Gloria, 70, Chicago, IL, 2016
I identify myself as a female. I’ve always identified myself as a female. From a little tot, I knew who I was then, you know? And people say, “How do you, at an early age, know who you are?” I’ve always felt that way so that’s who I am. The men in my family, they were sort of apprehensive about me, but the women were strong. They wore the pants in my family. My mother would tell them, “This is your child, this is our baby, and you’re going to love my baby because you love me.” And that’s the way it was.
My grandmother, my mother’s mother, that woman was amazing. She was there for me all the time. And my mother. My mother was a Jet centerfold model, and a dancer, and she was beautiful. I came up in a household with beautiful women. My great aunt Fannie lived to be 103. She taught school in slavery days when they weren’t supposed to learn how to read. But she went on and she taught school, she became a teacher, and I would go to her house and sit up in her house and we would talk. She would give me words of wisdom. She would tell me, “Baby, you are you and don’t let nobody change you.” And I would sit there and look at her in amazement.
The inspiration for the charm school, I would have to say, was between my grandmother, my mother, and my aunt Fannie. All these women were amazing. They wore gloves, slips up under their dresses. My grandmother would teach me how to sit down at a table, how to break bread. Being raised by these amazing women and learning the techniques to life, that gave me the inspiration when I went to the Center on Halsted and saw these wild women, you know, trans young people, acting a fool and cutting up, and I thought, “Well, maybe they need some help.” And they appreciated me so they came up with the name Momma Gloria. And I said, “Ok, I accept that.” That was them being respectful, calling me their mother. They’ll say, “Oh yeah, this is my gay mother, Momma Gloria.”
I’m a senior citizen. I made it to seventy and a lot of them won’t make it, they won’t make it at all. Because most of them die from drugs, from sexual disease or they’re murdered. They ask me questions like, “Well, Momma Gloria, how did you get through?” I say, “I got through with love from my family and the grace of God.” That’s how I got through. You have to have some stability and you have to have some kind of class, some charm about yourself. I never was in the closet. The only time I was in the closet was to go in there and pick out a dress and come out of the closet and put it on.
Stephanie, 64, St. Louis, MO, 2014
I identify primarily as a woman and secondarily as transgender. And some days I feel rather genderless, actually. Even though I’ve transitioned, I can’t deny or completely separate myself from the past because it did happen and those memories are with me. It wasn’t until I got into my 50s that, through internet research, I discovered there was a name for all this. It was a great relief. And then, for me, it was like, “Push the throttles all the way up, we’re going full speed!” Because, you know, it was a matter of life and death at that point.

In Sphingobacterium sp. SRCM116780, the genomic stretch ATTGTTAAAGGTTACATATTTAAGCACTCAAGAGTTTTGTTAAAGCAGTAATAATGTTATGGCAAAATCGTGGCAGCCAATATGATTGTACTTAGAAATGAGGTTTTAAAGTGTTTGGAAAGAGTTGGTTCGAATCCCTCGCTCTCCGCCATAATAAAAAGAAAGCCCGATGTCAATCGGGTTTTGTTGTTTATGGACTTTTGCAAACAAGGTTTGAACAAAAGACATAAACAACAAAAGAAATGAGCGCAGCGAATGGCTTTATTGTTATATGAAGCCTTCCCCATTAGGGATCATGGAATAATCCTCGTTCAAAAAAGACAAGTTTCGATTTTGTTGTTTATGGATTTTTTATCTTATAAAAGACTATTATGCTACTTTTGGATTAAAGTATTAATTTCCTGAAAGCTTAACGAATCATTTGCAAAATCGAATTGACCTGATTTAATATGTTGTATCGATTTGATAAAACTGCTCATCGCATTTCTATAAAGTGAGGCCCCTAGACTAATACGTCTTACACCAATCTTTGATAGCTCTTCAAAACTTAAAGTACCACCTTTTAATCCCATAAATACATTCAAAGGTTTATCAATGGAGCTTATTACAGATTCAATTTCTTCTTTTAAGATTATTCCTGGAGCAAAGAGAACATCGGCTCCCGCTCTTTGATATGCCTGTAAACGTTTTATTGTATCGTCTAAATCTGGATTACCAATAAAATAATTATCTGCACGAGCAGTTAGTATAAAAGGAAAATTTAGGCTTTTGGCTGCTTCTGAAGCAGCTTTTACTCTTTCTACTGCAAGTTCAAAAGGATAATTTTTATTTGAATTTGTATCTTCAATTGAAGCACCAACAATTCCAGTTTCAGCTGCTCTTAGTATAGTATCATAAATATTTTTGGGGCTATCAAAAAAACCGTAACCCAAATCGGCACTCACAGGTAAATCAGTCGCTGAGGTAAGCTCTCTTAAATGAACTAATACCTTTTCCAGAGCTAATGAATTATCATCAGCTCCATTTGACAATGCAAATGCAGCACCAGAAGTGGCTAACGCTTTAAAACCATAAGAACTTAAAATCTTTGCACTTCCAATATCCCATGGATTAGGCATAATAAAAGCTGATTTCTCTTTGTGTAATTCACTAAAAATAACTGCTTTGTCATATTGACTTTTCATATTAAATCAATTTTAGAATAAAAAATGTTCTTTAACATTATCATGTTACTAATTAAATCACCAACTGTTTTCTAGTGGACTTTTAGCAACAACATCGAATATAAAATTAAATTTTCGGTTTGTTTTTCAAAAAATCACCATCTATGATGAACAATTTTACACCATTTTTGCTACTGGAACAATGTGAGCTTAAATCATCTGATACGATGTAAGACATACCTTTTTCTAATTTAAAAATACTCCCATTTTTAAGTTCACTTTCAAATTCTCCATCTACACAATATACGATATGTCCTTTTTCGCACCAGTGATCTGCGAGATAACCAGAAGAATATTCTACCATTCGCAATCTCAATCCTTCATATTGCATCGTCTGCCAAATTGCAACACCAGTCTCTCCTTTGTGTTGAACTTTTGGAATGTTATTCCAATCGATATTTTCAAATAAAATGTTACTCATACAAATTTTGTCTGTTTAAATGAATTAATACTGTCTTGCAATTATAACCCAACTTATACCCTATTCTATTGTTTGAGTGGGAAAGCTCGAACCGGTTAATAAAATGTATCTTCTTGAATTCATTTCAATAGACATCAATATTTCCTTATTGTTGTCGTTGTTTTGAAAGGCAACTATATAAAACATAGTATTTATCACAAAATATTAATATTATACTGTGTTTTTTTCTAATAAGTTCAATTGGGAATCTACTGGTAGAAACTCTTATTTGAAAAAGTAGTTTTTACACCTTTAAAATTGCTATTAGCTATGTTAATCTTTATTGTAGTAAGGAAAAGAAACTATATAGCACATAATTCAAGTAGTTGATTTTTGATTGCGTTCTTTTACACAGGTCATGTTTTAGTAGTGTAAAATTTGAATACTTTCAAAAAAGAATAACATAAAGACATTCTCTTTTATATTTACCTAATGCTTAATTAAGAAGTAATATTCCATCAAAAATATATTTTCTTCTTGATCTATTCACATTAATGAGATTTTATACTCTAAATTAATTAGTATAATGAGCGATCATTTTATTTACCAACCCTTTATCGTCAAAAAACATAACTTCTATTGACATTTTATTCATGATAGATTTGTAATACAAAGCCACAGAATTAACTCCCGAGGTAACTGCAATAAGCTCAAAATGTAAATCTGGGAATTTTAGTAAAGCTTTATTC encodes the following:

But the transition was also pretty costly in other ways. My oldest son doesn’t speak to me anymore, and he hasn’t for over five years. He’s married, and they had my grandchild almost three years ago. I’ve never been able to see the grandchild. There’s no communication, but I try to keep the door open. It’s probably the saddest part in my life. You know, there is a lot of discrimination that happens with transgender people, but the worst discrimination to me is what families do. I am just astounded by what people can do to each other, when your own family runs a sword through you.
I also experienced losses in my work life. I was a strategic account manager at a major corporation. I had big accounts like Walmart and Boeing. I was in the big leagues. When I decided to transition, I did it very carefully through Human Resources. I had it all planned out with management and thought I’d be supported. But even though I did it by the book, not long after I transitioned, there was a great deal of movement away from me. Almost immediately the people in my group, who were all men except for one, formed this wall. I remember one day very specifically when we were sitting in a morning meeting and the VP was looking around and said, “Does anyone want any bagels, donuts?” And, of course, everybody raises their hand. Then he goes, “Stephanie, how about you run over to Einstein’s and pick us up some?” And there I was, a high-level manager, being treated totally differently after I transitioned.
They eventually terminated me for lack of performance, saying I wasn’t working enough even though in reality, I was burning the candle at both ends. And they wouldn’t allow me to take a demotion, they wouldn’t help me to find a position within the company doing something else, no accommodations at all. So, I took a year off to get my head on right and to fully become Stephanie as much as I could. After a year trying to find a job I realized that my entire industry had blackballed me. I mean, literally thousands of people across the country knew what I had done. It was the talk of the industry and I was devastated that I didn’t get more support. I was crushed that I did not get job offers when I started looking. I eventually had to spend all my savings, 401K, everything, and wound up getting some little jobs here and there. I had to start doing home healthcare to make ends meet. It has been an eye-opening experience to see how you can go from making six figures to living on ten dollars an hour, all because of your gender.